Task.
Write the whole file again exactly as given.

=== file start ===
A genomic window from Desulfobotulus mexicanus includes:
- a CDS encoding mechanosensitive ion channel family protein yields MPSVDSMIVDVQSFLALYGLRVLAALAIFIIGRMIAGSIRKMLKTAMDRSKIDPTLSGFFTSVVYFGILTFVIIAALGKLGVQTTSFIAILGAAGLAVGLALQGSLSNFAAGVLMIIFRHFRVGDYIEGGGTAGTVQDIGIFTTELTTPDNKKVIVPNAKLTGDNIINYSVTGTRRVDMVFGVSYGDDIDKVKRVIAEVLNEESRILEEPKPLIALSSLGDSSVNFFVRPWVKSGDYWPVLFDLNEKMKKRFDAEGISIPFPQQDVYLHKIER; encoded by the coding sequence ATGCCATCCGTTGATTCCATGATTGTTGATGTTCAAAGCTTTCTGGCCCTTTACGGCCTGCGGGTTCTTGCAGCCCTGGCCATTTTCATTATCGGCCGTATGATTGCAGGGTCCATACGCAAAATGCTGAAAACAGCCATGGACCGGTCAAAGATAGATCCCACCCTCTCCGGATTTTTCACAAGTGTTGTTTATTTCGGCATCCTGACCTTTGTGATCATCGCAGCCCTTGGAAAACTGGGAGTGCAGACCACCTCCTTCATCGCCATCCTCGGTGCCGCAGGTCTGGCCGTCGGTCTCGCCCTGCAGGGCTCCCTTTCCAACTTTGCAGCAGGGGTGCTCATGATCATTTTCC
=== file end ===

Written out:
A genomic window from Desulfobotulus mexicanus includes:
- a CDS encoding mechanosensitive ion channel family protein yields MPSVDSMIVDVQSFLALYGLRVLAALAIFIIGRMIAGSIRKMLKTAMDRSKIDPTLSGFFTSVVYFGILTFVIIAALGKLGVQTTSFIAILGAAGLAVGLALQGSLSNFAAGVLMIIFRHFRVGDYIEGGGTAGTVQDIGIFTTELTTPDNKKVIVPNAKLTGDNIINYSVTGTRRVDMVFGVSYGDDIDKVKRVIAEVLNEESRILEEPKPLIALSSLGDSSVNFFVRPWVKSGDYWPVLFDLNEKMKKRFDAEGISIPFPQQDVYLHKIER; encoded by the coding sequence ATGCCATCCGTTGATTCCATGATTGTTGATGTTCAAAGCTTTCTGGCCCTTTACGGCCTGCGGGTTCTTGCAGCCCTGGCCATTTTCATTATCGGCCGTATGATTGCAGGGTCCATACGCAAAATGCTGAAAACAGCCATGGACCGGTCAAAGATAGATCCCACCCTCTCCGGATTTTTCACAAGTGTTGTTTATTTCGGCATCCTGACCTTTGTGATCATCGCAGCCCTTGGAAAACTGGGAGTGCAGACCACCTCCTTCATCGCCATCCTCGGTGCCGCAGGTCTGGCCGTCGGTCTCGCCCTGCAGGGCTCCCTTTCCAACTTTGCAGCAGGGGTGCTCATGATCATTTTCC